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I have a MacBook Pro (MacBookPro6,1) that came with a 500GB Seagate 7200rpm disk (ST9500420ASG)
Having already maxed out the RAM to 8GB now I want to:

  1. optimize drives for performance
  2. add more capacity
  3. a backup plan

I decided to ditch the optical drive and bought the
OWC Data Doubler and the 1TB WD Scorpio Blue 5400rpm disk (WD10JPVT)

Now I start to realize that the important thing is to separate the "BOOT" drive from the "MEDIA" drive.
To make the Boot drive fast I will have to replace the 500GB Seagate disk with an SSD drive.
I was thinking the 128GB Crucial m4 SSD (CT128M4SSD2)

So in my MBP I will have:
"BOOT" 128GB SSD + "MEDIA" 1TB WD
I do photography and video.
I could maybe partition the "MEDIA" drive into 2x 500GB "PHOTOS" + "VIDEOS"

As backup I have 3 disks:
- 500GB Seagate 7200rpm - original MBP disk
- 500GB Samsung 5400rpm I use as backup until now
- 160GB Seagate 7200rpm disk from an older MBP (maybe use this to backup the SSD Boot disk?)
I connect these drives via Firewire 800 in an enclosure.
Later could decide to get a 2TB Time Capsule to do the backups automatically and wireless.

--
What do you think? Is this a good plan?
Should I partition the MEDIA drive? I think the "VIDEOS" part will eventually become bigger than the "PHOTOS"..

Anything performance wise I should be aware of?
For example I have been doing some reading about moving the Home Folder and the Sleepimage out of the Boot drive.
Do I have to make a special partition for this on my "MEDIA" drive?

I want to optimize this machine for Adobe CS6 Apps like Lightroom, Photoshop, After Effects and Premiere Pro.
A lot of these Apps write cache files in username/Library/Application Support/Adobe folders.
Do I need a "scratch disk" as well? Where could I make it and how big?
A disk for cache needs to be fast.. but I guess the 1TB WD 5400rpm is not ideal..
Should I get a bigger SD drive than?

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1 Answer

Personally I went for a 256GB SSD and a 500GB Hybrid Momentus XT for the second drive (the SATA-III interface in the 750GB Momentus did not play well in the optical bay).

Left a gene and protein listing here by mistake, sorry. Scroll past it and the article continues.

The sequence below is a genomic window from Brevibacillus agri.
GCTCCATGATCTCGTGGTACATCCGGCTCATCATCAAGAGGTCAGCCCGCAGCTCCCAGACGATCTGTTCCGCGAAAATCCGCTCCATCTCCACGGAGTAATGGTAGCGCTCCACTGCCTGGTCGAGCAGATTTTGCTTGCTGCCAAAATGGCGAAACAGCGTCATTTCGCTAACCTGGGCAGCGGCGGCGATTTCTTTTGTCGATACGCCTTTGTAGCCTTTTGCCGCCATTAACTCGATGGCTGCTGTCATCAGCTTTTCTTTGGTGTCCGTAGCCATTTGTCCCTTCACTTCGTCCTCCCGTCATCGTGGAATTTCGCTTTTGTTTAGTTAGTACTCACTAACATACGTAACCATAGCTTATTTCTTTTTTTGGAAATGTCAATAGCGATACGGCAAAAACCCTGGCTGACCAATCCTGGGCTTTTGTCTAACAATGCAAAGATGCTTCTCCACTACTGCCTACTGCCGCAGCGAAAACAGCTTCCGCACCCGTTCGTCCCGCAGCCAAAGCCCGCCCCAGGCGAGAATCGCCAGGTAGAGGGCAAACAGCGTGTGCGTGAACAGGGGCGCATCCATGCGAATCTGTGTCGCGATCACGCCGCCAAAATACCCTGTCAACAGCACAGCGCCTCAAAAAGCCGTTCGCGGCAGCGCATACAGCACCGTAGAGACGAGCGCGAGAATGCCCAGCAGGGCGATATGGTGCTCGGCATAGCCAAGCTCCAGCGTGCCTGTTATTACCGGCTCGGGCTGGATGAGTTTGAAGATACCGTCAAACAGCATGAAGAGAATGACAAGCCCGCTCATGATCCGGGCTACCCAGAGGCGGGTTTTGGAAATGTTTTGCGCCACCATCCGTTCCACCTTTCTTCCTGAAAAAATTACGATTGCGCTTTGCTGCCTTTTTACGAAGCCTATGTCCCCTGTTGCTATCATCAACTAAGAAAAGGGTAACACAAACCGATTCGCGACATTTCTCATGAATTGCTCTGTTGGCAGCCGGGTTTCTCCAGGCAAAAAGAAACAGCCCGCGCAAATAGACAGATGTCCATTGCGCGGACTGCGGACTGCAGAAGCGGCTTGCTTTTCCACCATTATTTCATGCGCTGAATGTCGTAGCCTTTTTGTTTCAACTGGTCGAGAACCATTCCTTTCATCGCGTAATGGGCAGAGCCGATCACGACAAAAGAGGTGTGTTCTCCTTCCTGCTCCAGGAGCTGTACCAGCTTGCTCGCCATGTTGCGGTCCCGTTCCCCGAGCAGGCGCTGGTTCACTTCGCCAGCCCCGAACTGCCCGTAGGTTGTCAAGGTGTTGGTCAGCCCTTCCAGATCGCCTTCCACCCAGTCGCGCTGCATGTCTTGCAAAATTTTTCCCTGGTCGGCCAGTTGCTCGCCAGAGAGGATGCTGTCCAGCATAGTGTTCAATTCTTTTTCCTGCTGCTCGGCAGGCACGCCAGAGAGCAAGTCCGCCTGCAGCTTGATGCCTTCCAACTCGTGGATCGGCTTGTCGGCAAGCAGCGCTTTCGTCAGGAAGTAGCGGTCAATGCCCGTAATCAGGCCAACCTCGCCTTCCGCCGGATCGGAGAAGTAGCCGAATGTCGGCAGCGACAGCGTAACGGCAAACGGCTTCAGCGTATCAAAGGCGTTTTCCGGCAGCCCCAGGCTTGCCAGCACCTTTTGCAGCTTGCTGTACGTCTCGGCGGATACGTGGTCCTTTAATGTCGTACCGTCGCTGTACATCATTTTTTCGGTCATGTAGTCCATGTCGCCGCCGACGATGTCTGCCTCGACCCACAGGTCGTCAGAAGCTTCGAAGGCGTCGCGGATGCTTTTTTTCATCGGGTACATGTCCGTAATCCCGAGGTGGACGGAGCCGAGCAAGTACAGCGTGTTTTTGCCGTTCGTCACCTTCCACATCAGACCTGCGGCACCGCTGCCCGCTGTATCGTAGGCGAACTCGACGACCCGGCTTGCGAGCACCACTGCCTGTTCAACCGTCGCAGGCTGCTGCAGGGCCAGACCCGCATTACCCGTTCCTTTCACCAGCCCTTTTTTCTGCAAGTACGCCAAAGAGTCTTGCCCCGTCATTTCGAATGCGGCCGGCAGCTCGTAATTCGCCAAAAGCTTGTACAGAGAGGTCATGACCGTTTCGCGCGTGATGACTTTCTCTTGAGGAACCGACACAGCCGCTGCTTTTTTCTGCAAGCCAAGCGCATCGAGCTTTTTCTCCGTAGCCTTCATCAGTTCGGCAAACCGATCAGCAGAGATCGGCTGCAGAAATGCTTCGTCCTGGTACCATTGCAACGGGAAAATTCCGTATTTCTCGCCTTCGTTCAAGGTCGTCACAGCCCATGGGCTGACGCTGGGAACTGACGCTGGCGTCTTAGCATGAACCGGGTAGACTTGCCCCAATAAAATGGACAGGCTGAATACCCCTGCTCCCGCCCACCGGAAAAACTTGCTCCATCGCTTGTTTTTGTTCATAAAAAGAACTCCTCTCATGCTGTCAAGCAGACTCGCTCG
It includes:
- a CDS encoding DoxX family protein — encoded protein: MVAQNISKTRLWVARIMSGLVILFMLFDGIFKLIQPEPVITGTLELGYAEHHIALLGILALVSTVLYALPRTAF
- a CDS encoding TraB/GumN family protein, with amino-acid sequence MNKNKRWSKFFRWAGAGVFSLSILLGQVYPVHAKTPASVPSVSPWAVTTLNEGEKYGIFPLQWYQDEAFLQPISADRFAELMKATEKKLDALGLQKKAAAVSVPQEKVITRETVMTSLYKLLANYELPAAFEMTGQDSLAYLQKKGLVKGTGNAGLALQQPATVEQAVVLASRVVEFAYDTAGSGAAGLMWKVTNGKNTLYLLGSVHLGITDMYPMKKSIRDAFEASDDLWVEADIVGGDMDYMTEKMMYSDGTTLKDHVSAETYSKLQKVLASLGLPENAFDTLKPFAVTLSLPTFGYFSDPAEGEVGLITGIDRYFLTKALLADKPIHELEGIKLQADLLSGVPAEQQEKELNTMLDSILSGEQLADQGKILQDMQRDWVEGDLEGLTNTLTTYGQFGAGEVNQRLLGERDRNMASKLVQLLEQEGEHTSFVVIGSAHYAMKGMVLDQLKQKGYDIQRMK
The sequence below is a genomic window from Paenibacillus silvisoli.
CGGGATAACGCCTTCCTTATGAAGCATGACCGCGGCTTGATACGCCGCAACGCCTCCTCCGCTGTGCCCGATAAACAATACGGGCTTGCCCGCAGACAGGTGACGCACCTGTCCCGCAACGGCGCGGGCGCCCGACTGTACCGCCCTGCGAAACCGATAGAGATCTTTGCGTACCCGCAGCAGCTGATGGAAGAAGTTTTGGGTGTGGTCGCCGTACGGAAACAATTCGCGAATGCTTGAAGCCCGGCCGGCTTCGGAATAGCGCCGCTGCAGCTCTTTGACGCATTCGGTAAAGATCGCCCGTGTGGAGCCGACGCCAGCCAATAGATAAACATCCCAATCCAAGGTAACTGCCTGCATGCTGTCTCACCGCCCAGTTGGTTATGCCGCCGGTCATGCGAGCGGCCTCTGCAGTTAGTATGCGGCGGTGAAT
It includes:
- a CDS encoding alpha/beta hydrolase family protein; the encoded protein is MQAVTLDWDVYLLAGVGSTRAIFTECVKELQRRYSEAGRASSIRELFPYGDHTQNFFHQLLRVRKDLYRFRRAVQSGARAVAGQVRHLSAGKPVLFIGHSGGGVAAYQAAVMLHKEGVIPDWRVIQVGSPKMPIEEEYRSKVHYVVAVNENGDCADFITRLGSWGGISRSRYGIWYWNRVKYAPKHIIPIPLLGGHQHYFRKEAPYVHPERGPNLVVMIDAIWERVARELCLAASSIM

I have now had a 160GB and a 256GB SSD as my boot drive of a Macbook Pro and I had to keep pruning the 160GB one constantly, keeping a close eye on the space left etc. I would definitely recommend going bigger on the boot drive if you can afford it - I certainly won't go less than 256GB again. If you are disciplined with your usage, then you may get by on 128GB, otherwise it will be painful.

My needs are not the same, so I went a different route on the hardware, I could not deal with the drop off in speed the slower drives represented. If I had such a slow drive as my data dump, I would keep a "scratch" folder on the SSD, ensure it was rsynced (or similar) and then clear it out frequently. Your load times from your SSD and a 5400 RPM drive are going to be massively different - if you can keep your working set on the SSD as much as possible your life will generally be better.

Usage-wise we seem to have similar goals. I found that using symbolic links to folders from the boot disk to the data disk (mounted on /data) and keeping the default paths was the easiest way for me. So for example, in your case make sure the app is not running, move the folder to the data disk and then link it from the original path:

ln -s ~/Library/Application\ Support/Adobe /data/Adobe
ln -s ~/path/to/big/folder /data/folder

Keep it logical and consistent and you will do fine, it gets around the issues with apps that don't allow these things to be configurable too.

In terms of partitions, one big data disk worked just fine for me - no need for the partitions, particularly if you are not sure of your eventual split of data.

Last but not least, the Time Capsule functionality is great, but the price per-GB is poor. There are plenty of better options out there for a NAS backup. Personally I jave the Drobo for its ease of use (there are other, cheaper options out there) and after a bit of initial config it shows up as a valid time machine destination and I don't have to think about it any more :)

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